Tort law – outline

Types of torts

Torts against the person

Torts (trespass) against the person – category of torts that describes a civil wrong that causes physical harm to the complainant:

  • Assault (tort) – intentionally and voluntarily causing the reasonable apprehension of an immediate harmful or offensive contact.
  • Battery (tort) – Bringing about an unconsentful harmful or offensive contact with a person or to something closely associated with that person (such as an item of clothing). It differs from assault in that it requires actual contact.
  • False imprisonment – A person is intentionally confined without legal authority.
  • Intentional infliction of emotional distress – Intentional conduct that results in extreme emotional distress.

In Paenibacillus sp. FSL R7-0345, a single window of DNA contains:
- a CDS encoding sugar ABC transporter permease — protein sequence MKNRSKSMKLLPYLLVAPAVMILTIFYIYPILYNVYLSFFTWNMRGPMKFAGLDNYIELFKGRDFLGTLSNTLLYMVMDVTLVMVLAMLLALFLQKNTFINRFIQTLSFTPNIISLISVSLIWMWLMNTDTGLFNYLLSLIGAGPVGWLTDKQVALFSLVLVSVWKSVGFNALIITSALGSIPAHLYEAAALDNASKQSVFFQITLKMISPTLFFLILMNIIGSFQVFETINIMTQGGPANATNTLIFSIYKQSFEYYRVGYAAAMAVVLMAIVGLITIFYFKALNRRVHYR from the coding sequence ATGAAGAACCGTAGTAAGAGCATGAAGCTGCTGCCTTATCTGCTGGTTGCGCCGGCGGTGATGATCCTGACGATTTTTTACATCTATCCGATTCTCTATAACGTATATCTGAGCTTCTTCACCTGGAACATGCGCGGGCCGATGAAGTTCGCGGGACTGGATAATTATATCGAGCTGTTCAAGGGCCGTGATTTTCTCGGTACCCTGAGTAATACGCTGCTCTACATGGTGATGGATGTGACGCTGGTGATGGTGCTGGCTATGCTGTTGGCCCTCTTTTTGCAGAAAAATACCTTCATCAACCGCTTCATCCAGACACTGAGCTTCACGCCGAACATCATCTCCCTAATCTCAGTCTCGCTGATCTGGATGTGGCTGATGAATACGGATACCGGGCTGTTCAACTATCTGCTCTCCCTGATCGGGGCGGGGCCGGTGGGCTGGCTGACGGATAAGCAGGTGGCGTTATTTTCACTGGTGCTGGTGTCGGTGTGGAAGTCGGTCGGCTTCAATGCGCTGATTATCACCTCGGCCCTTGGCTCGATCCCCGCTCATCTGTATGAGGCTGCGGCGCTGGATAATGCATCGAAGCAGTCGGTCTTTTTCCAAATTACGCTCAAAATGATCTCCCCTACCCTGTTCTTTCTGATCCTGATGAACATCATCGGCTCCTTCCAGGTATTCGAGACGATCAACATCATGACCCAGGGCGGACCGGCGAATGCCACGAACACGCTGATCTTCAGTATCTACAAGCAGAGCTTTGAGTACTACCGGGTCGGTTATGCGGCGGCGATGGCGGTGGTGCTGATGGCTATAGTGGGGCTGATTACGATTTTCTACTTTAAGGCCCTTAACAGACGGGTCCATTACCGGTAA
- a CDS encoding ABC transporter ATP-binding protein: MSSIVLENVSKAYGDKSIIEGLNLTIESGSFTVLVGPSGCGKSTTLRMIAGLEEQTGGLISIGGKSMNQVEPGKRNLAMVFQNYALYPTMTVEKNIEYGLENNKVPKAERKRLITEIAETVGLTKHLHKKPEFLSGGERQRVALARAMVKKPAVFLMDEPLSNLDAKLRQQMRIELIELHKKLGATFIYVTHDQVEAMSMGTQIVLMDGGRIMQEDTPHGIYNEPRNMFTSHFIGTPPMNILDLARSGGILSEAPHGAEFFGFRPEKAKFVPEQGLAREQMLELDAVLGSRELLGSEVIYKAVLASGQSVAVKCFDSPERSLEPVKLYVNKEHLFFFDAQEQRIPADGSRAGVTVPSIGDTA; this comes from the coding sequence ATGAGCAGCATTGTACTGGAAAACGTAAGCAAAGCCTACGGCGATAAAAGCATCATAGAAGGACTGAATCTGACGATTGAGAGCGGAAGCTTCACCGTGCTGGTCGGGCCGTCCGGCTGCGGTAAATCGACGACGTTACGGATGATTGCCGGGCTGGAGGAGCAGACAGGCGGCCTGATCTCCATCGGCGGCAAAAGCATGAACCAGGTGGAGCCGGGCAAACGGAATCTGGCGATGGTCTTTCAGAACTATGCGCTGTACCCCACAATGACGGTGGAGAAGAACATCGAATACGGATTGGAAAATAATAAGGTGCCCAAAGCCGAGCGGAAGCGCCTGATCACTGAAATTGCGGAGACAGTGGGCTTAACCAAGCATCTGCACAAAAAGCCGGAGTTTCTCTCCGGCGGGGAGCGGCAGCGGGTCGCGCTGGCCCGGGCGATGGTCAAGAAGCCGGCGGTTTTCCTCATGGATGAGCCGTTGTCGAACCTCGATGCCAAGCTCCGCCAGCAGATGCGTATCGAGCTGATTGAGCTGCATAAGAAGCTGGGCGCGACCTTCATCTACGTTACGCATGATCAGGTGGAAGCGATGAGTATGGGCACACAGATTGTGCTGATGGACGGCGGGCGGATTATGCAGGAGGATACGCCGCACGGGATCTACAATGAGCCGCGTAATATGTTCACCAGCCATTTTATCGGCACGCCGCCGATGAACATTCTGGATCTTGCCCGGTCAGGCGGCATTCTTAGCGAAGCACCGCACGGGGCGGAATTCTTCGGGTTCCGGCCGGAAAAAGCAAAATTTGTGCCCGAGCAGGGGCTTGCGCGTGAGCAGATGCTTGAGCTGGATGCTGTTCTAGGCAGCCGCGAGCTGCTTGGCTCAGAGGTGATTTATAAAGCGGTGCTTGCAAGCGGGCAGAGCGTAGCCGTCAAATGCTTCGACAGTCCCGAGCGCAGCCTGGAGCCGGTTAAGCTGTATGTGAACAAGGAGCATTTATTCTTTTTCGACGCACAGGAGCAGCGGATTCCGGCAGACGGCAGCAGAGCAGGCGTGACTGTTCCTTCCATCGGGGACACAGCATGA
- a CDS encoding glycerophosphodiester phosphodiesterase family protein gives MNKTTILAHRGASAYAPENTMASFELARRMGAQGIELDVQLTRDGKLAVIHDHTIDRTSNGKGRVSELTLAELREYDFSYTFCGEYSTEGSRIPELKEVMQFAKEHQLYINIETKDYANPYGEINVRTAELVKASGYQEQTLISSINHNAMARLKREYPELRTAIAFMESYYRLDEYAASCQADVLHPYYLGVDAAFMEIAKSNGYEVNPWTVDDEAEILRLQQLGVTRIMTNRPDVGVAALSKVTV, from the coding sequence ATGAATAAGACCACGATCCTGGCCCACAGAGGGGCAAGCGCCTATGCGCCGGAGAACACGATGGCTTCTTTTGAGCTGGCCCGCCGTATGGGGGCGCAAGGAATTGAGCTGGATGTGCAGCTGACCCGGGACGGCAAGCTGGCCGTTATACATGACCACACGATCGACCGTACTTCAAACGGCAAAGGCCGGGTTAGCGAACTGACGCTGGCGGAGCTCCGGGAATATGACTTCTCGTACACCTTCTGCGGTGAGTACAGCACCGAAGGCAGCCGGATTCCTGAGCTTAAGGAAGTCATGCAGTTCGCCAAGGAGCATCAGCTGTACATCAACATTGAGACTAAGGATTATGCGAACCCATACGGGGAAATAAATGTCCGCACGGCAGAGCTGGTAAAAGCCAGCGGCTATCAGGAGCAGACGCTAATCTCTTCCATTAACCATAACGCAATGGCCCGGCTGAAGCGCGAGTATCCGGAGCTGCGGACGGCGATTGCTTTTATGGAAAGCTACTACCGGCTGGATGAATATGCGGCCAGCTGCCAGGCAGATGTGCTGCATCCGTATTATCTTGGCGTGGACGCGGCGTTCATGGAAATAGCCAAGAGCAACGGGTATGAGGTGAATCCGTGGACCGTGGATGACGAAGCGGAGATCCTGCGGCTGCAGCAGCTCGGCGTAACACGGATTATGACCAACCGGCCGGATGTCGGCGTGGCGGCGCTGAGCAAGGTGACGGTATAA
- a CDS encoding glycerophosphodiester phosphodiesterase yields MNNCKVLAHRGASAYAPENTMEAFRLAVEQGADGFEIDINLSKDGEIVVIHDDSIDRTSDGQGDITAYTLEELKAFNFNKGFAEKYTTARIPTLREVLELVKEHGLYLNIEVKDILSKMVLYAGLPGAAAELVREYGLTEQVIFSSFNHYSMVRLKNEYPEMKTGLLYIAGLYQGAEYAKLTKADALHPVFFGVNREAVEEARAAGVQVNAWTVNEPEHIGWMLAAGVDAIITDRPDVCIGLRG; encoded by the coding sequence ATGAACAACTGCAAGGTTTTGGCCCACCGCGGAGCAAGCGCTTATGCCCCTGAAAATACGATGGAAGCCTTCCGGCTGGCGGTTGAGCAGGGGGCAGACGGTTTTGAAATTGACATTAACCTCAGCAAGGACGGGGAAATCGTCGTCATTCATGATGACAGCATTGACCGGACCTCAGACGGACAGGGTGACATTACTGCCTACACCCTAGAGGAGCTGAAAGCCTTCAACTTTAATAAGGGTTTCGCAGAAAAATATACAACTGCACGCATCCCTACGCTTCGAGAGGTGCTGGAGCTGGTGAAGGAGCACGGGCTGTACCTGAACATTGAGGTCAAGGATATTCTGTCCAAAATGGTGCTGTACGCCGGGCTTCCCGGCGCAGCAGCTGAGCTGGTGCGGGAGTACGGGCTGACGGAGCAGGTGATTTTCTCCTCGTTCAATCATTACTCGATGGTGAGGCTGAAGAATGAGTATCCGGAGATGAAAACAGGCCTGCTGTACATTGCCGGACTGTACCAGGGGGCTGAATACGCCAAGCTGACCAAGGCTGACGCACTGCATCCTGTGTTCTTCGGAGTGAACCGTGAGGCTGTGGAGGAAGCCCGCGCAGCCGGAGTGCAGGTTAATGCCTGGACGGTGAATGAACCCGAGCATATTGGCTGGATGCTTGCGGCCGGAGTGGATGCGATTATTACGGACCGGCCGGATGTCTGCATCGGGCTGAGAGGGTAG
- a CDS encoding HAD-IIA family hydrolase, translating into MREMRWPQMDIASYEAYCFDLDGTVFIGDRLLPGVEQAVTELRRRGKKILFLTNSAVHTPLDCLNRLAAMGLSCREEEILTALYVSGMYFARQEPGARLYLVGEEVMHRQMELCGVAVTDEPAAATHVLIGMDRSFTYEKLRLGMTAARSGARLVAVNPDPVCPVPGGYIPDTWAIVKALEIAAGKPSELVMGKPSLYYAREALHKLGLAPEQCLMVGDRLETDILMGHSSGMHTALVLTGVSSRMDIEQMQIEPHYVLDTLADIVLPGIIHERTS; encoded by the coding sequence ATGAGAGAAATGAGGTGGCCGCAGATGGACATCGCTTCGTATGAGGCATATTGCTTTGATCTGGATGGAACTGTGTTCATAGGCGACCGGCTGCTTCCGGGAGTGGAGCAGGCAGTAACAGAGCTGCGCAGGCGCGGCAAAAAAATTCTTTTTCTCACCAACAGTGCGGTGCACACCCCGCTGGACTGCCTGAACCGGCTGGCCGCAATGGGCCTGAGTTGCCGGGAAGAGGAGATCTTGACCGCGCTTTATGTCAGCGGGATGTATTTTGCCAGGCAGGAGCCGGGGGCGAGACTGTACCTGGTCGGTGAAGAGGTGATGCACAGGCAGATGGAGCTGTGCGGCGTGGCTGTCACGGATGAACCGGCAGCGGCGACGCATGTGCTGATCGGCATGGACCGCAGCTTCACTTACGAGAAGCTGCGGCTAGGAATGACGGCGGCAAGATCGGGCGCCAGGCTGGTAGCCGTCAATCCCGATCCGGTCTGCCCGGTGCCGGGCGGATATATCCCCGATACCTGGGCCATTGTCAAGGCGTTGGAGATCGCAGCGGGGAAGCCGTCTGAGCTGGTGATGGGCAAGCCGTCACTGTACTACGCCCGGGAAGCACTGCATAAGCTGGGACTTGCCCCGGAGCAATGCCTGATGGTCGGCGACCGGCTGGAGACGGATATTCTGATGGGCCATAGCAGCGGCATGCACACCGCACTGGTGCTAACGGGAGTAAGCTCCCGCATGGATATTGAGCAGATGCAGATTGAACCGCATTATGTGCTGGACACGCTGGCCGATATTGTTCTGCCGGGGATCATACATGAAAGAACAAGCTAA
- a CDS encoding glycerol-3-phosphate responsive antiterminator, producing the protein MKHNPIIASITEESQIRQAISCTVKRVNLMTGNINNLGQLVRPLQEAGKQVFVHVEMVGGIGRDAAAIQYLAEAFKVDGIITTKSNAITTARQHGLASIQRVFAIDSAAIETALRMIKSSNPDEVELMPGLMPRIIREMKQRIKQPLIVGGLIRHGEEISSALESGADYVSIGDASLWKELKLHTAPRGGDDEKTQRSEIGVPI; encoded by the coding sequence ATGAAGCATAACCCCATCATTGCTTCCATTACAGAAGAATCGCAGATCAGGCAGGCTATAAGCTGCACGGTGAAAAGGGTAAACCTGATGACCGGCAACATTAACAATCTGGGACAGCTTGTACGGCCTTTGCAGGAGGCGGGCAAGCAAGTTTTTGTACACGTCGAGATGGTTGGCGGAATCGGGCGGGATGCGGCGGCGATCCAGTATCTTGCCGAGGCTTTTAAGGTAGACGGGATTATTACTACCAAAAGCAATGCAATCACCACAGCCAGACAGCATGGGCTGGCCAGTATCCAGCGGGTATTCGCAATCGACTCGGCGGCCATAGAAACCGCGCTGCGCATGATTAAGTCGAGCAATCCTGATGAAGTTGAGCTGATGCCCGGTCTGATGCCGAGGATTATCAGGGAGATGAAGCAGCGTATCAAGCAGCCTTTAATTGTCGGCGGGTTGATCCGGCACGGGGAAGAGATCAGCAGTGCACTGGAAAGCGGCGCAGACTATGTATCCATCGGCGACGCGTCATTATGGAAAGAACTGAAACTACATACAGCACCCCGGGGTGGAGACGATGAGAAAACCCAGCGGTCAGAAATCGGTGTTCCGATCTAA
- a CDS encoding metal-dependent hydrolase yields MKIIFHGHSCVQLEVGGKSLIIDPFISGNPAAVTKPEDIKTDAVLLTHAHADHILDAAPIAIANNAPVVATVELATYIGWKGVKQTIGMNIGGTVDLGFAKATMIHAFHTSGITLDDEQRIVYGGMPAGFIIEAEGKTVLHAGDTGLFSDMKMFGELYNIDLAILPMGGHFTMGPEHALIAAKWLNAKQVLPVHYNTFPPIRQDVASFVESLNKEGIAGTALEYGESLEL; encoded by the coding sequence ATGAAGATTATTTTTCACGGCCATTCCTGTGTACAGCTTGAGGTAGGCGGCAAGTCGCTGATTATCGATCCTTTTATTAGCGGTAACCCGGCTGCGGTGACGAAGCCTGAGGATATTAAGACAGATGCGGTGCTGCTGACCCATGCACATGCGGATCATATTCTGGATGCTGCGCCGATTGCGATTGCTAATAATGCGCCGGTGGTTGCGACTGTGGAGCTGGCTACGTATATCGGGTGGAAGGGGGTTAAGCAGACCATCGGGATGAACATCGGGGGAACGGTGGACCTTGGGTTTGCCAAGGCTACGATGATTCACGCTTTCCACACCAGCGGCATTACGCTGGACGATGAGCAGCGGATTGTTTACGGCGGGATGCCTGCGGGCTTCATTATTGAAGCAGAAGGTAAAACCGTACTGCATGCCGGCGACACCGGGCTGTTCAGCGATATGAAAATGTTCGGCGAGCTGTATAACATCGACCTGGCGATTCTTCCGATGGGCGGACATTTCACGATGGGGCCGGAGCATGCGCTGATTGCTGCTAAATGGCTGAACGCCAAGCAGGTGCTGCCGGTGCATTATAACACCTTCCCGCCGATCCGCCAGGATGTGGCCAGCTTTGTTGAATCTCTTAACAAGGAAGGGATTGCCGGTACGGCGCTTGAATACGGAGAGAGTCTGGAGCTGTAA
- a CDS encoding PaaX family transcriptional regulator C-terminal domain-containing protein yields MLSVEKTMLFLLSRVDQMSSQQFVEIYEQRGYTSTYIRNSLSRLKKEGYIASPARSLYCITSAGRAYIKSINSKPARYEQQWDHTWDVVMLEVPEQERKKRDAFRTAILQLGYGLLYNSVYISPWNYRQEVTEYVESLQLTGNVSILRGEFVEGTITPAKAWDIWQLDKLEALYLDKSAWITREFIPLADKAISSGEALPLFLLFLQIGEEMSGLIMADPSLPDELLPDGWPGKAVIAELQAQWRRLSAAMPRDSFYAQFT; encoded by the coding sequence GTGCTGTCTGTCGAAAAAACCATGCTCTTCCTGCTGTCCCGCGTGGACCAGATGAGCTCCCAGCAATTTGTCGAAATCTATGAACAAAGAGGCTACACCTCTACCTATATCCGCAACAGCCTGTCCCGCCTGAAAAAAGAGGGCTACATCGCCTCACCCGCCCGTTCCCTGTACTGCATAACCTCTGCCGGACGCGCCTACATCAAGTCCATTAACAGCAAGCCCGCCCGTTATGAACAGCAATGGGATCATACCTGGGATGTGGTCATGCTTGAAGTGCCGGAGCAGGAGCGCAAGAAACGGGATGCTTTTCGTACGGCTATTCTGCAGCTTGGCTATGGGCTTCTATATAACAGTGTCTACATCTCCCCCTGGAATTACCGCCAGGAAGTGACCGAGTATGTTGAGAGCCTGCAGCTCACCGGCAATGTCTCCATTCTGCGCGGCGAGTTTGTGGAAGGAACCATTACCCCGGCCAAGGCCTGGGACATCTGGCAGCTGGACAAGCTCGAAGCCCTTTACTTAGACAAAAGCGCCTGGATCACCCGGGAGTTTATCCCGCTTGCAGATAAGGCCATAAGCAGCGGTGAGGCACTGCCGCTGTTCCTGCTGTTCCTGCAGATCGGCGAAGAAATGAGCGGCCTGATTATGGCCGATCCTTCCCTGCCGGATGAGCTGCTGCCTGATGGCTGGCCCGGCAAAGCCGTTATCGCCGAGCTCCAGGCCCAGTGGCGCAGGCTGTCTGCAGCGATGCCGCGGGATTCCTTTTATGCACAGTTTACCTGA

Negligent torts

Negligence – failure to exercise the care that a reasonably prudent person would exercise in like circumstances

Property torts

  • Trespass to land – Committed when an individual intentionally enters the land of another without lawful excuse. It is actionable per se, and thus the party whose land was entered may sue even if no actual harm is done.
  • Trespass to chattels – Committed when an individual intentionally interferes with the personal property of another. Slight deprivation, like briefly placing a hand on someone else’s car, is not actionable.
  • Conversion (law) – An intentional tort to personal property where the defendant’s willful interference with the chattel deprives plaintiff of the possession of the same.